The epistemological crisis of Greek philosophy has surprised me. The early attempts to systematically understand, without the help of the revealed truth of religion, difficult concepts like existence and virtue led, almost immediately, to the question of whether anyone can understand the truth of anything. Early philosophers picked radical positions: all perception is false, says Parmenides (skepticism); or maybe all perception is true, even if people perceive things differently, says Protagoras – “man is the measure of all things” (relativism).
Theaetetus is Plato’s Socratic dialogue that hits the problem directly. The big question is “What is knowledge”? Is it perception, or belief, or true belief? Socrates, as usual, takes apart each suggestion, which perhaps leaves us closer to an answer in the end, and perhaps not.
“The common reproach against me is that I am always asking questions of other people but never express my own views about anything, because there is no wisdom in me; and that is true enough” (150c) says Socrates, curiously comparing himself to a midwife, barren himself but aiding in the birth of wisdom in others. In this dialogue, his companions are a mathematics teacher, who does not quite see the point of the discussion, and a teenage math prodigy, Theaetetus, who throws himself into the discussion, taking it entirely seriously and, unlike so many of Socrates’s companions, offering useful ideas and arguments. The real Theaetetus will become one of the great Greek mathematicians. I have been impressed by the variety of characters, with a variety of attitudes, that Plato uses in his dialogues. This time he seems to want to show the Socratic method as a pure, cooperative, search for truth, an ideal of philosophizing.
I singled out Theaetetus for the readalong because of its focus on the ideas of the pre-Socratic Parmenides and the sophist Protagoras. I would now add Parmenides, in which a teenage Socrates attends a reading by Zeno and Parmenides, who are visiting Athens. Who knows if this really happened. Parmenides, we may remember, argued that the universe was a ball of motionless grey goo and that any perception to the contrary was error and illusion, while Zeno ingeniously and outrageously proved the non-existence of motion through his aggravating paradoxes.
Plato hates both the relativism of Protagoras and the meaninglessness of perception of Parmenides and spends his life developing the theory of the Forms to combat it. He wants some fixed truth out there somewhere, so he invents a world of immaterial Platonic concepts that interact in complex ways to create what we perceive as reality. Parmenides is an imagined debut of the Forms, with the prodigal young Socrates taking them straight to the enemy:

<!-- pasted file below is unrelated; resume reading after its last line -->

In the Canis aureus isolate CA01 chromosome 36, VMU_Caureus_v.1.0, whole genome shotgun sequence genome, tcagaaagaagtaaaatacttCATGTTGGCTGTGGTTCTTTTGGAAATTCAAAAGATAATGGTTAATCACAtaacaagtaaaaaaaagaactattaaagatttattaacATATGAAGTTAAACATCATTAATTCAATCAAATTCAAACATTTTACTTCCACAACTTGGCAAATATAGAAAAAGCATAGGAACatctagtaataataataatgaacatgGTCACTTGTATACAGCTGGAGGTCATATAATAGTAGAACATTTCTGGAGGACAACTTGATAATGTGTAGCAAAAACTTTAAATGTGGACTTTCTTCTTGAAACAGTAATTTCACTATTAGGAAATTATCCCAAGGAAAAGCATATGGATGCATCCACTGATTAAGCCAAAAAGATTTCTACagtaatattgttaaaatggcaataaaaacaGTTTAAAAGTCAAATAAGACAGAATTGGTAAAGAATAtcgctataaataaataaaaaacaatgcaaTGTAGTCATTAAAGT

Pythodorus said that, while Socrates was saying all this, he himself kept from moment to moment expecting Parmenides and Zeno to get annoyed; but they both paid close attention to Socrates and often glanced at each other and smiled, as though they admired him. (130a)
What happens next is that Parmenides, using what we now call the Socratic method, thoroughly dismantles Socrates’s idea of Forms. He tears Socrates apart.
For a simple example, keep in mind that Socrates is interested in the Form of Largeness, and the Form of Beauty, and the Form of Difference, and similar abstractions. Parmenides asks:
“What about a form of human being, separate from us? Is there a form of huma n being, or fire, or water?” (130c)
Socrates is not sure. How about “’[t]hings that might seem absurd, like hair and mud and dirt’” (130d). No way, says Socrates.
“That’s because you are still young, Socrates,” said Parmenides, “and philosophy has not yet gripped you as, in my opinion, it will in the future, once you begin to consider none [?] of the cases beneath your notice” (130e)
All credit to Plato, writing such a convincing assault on his own ideas, or at least an early version of them. Amazing.
Parmenides spends the second half of Parmenides demonstrating how he thinks Oneness and Difference and Largeness and so on interact to do I do not know what. I did not understand this section at all. Win some, lose some.
When I last approached Plato and Greek philosophy seriously, twenty-five years ago, I did not recognize the epistemological problem at all. I doubt I knew what the word epistemology meant. Who knows what I will find when I return to Plato twenty-five years from now.
If I were on schedule, I would mention that next month, in March, we will focus on the character of Socrates, especially as portrayed in the “death of Socrates” dialogues (Euthyphro, Apology, Crito, Phaedo). But it is now April. Still, next up, the Socrates of Xenophon, and then his great death.